Might Caltrain trains have less room after electrification?

At the last Caltrain board meeting, Caltrain staff reported results of technical investigations into the potential for rail cars allowing compatibility with High Speed Rail.   The good news is that it looks to be technically feasible, and High Speed Rail is offering to contribute funds to enable compatibility. The worrying news is that the resulting system might have less room for passengers than before electrification, and it could take ten or more years to catch up.
Electric train
The main reason that transit supporters – riders, employers, and anyone concerned about congestion and the environment – want electrification is more room on the crowded train line.   Caltrain and High Speed Rail need a better solution when electric service goes live.
Even in the best of circumstances, the new cars were going to have less room per car than today’s cars, because instead of a locomotive upfront, each self-powering EMU has mechanical gear on board.   Today a 5-car Caltrain train has about 650 seats.    Electric trains would only have 600 seats each.  (But Caltrain would run ~20% more frequently and stop at more stations, carrying overall more passengers.)   The double-door approach would remove 78-188 seats per 6-car train.
The result could be that in 2020/2021, when Caltrain starts electric service, there could be less room on the train than before (!)  While Caltrain can compensate for the loss by more quickly moving to longer trains – and eventually make it almost all back when the extra doors are removed – Caltrain staff say that Caltrain might not be able to get the room back for well over a decade (since it would take many years to raise and extend all the platforms)
The reason for Caltrain to do the double-door compromise was that High Speed Rail claimed that it would be difficult for it to procure lower level trains that could travel at the needed speed.    And High Speed Rail would advance money – somewhere between $600Million and $1Billion – to get the upgrades done, including longer platforms.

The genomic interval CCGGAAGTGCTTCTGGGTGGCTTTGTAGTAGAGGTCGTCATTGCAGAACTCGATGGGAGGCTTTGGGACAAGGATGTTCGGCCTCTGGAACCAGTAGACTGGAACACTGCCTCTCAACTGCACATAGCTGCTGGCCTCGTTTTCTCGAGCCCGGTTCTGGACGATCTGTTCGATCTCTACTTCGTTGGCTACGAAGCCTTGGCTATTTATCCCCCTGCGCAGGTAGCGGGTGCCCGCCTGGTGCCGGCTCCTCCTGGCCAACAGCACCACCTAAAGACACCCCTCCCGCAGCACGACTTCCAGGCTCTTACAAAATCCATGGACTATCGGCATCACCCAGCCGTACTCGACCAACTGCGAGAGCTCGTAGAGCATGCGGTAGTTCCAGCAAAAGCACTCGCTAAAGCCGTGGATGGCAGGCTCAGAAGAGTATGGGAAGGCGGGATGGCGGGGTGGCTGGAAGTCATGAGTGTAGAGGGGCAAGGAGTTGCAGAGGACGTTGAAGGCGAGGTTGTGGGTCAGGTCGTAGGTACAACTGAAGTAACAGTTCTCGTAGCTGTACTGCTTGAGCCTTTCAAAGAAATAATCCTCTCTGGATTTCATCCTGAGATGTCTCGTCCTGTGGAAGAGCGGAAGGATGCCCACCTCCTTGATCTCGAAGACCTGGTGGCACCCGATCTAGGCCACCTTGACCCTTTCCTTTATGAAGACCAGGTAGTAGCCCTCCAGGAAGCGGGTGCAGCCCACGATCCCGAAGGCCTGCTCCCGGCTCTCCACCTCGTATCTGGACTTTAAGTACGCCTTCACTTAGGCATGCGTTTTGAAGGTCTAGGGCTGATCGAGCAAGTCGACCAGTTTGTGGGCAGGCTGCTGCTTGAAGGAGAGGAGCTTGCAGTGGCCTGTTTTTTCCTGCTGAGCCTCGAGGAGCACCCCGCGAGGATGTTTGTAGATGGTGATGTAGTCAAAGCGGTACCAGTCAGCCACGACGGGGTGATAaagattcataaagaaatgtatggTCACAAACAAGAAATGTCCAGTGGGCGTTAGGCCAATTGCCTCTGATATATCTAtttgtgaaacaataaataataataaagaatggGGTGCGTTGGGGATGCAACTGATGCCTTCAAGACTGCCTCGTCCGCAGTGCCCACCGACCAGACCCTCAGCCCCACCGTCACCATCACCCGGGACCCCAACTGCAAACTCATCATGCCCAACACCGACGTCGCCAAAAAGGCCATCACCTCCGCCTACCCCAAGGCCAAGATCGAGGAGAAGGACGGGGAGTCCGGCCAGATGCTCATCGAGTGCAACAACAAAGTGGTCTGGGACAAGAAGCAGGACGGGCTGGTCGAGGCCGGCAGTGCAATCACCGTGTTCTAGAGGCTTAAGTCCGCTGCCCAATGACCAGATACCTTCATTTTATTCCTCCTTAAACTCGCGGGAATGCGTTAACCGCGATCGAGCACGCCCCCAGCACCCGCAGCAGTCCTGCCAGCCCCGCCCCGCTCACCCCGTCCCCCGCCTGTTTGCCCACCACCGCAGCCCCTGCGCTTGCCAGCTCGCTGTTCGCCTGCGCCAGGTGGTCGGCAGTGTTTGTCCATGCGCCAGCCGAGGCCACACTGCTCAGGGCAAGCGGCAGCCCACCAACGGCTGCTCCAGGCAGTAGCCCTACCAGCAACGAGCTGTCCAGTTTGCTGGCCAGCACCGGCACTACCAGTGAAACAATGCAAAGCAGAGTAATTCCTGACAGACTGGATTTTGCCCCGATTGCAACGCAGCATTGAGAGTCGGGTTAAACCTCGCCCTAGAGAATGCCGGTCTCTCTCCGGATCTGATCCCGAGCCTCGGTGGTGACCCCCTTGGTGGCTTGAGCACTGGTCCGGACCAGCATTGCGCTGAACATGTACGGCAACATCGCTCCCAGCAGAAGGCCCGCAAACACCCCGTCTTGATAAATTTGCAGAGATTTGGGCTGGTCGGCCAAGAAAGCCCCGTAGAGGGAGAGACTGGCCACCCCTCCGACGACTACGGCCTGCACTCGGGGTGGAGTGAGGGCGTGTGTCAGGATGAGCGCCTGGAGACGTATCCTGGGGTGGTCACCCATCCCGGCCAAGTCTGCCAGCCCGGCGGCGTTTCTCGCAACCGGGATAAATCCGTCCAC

On a corridor that is starving for transit space, with a system that will need voter funding it will be a very hard sell to explain why to spend more money for improvements that won’t add more passenger space sooner.
There will be more details forthcoming at the upcoming board meetings for Caltrain, HSR, and the Transbay authority.  Hopefully staff will provide the boards the important information needed to evaluate decisions:
* How many people will Caltrain be able to carry per peak hour when electrification goes live?
* How many passengers will fit on the train, both standing and sitting?
* How will the double-door configuration affect “dwell time”, and therefore overall corridor travel time?
* How soon will Caltrain be able to provide longer platforms to carry more passengers?
There are important questions to answer very soon, before Caltrain and HSR spend money on trainsets.
* Might the state and taxpayers be better off if High Speed Rail looked harder for compromise-height trains?
* Electric trainsets are shorter because there’s no locomotive. Could Caltrain fit a 7-car electric train set in the same space as a 6-car diesel set, immediately adding 17% more passenger space at the cost of 17% more cars (see slide 14 here)
* Could the platform upgrades happen sooner?
* Could Caltrain run more frequent service sooner, and how would communities deal with the impacts on at-grade crossings?
* Should Caltrain and HSR give up on compatibility? What would that mean for service to Transbay, which would be the most-used station in the corridor?
Less room on the trains in 2021 is the wrong answer.   Caltrain and HSR need solutions that will give Peninsula corridor riders, employers, and tax payers more room on the trains.